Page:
Q&A with Prof. Peter Sloot

Can you explain what Computational Science entails?

Computational Science is not Computer Science. There’s a big difference. The idea is to see if we can make sense of complex processes by modeling them in a computer. It’s very much algorithmic-driven (step-by-step procedure for solving a problem in a finite number of steps), but also involves lots of Mathematics and Logic. And we apply that to different research areas in the natural sciences.

In a documentary you stated we live in a monodisciplinary world, but that you find it stupid when people ask you what your field is. Explain. 

It’s strange that people think you can understand big problems by looking at them from a monodisciplinary point of view. They require a multidisciplinary point of view. One of the most beautiful examples where all the sciences come together is climate change. It involves Physics, Chemistry, Biology, Economics and Sociology. However, we need a basic methodology to grasp complex processes. And that’s the aim of Computational Science: to see if we can describe these processes in such a way that we develop a predictive power.

The need for an interdisciplinary approach to science came up in previous interviews in this ‘UvA in the spotlight’ series. Prof. Henkjan Honing suggested faculties should be abolished. To what extent would you agree? 

That’s a tremendously interesting point. Most of our courses are monodisciplinary. We’re evaluated in a monodisciplinary way and we get money from monodisciplinary funds. However, the problems are all multidisciplinary. So yes, some walls have to be broken down. However, there is also a lot of beautiful monodisciplinary research and disregarding that would be stupid. I would advocate setting up something like the Institute of Advanced Study (the interdisciplinary postgraduate center for theoretical research and intellectual inquiry in Princeton), where you bring together postdoc and PhD students with a drive to conduct advanced interdisciplinary research and disregard the boundaries between faculties and disciplines.

Your academic training was very varied, having obtained an MSc in Chemistry and Physics and a PhD in Computational Science. Was this an express choice?

I started studying Chemistry, but then I discovered there are so many fundamental processes underlying the chemical processes that I didn’t have a clue about, so I started studying Physics. Then I did a PhD at the Dutch Cancer Institute. I became fascinated by the amazing complexity of biological and biomedical processes. Although we know quite a lot about the human body, there are so many unresolved issues. So I started seeing if I could model tumour growth using computers and really understand what’s happening, taking physiology, biochemistry and the genetic processes into account. This didn’t just involve Chemistry and Physics, but also Computational Science and Mathematics. If you put all these things together, as if stirring them in a cauldron, you gain some new insights. This triggered me to look for basic mechanisms underlying these natural processes.  Computer models and algorithms help me to understand that.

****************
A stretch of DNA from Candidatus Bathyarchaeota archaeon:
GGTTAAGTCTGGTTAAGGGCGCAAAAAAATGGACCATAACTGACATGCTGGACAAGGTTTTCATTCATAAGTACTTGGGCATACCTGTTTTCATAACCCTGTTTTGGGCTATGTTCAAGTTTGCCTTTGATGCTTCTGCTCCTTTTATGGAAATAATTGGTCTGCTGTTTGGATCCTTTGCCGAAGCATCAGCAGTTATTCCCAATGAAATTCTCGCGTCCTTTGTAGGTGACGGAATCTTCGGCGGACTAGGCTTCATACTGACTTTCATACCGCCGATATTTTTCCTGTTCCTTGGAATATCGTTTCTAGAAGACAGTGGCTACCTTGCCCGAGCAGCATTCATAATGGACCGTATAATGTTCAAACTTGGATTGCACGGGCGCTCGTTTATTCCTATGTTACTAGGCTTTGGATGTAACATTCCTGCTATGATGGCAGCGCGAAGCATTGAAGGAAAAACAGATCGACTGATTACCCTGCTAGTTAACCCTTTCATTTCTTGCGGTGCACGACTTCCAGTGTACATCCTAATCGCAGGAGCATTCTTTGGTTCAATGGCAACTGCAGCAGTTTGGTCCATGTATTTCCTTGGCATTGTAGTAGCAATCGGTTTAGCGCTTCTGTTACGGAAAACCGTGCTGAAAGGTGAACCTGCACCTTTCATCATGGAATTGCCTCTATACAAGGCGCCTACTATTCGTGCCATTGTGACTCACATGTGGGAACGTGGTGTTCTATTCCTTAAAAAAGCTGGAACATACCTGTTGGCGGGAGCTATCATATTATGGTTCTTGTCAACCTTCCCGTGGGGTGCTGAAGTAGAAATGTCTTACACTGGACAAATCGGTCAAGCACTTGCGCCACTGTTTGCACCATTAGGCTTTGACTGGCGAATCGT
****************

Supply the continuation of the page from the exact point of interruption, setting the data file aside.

You received the ‘Leading Scientist’ award from the Russian state and are currently professor of Advanced Computing in St Petersburg. Could you explain this award and your role in Russia? 

The award was pretty strange in the sense that I received a phone call from Moscow asking me to send my biography. Then, some months later, I was called again and informed that I had received this grant. I didn’t apply for it. What it amounts to is a lot of money to set up research into so-called ‘Advanced Computing’. The idea is to use computers to predict various types of events, from economic collapses to the outbreak of epidemics. It’s about how we combine data into computer models, which then have a predictive power that can be used to give advice to medical doctors or municipalities etc. The computer can run scenarios to predict what is going to happen, for example, in the event of an epidemic. It could help us to judge where we can intervene to stop certain events happening.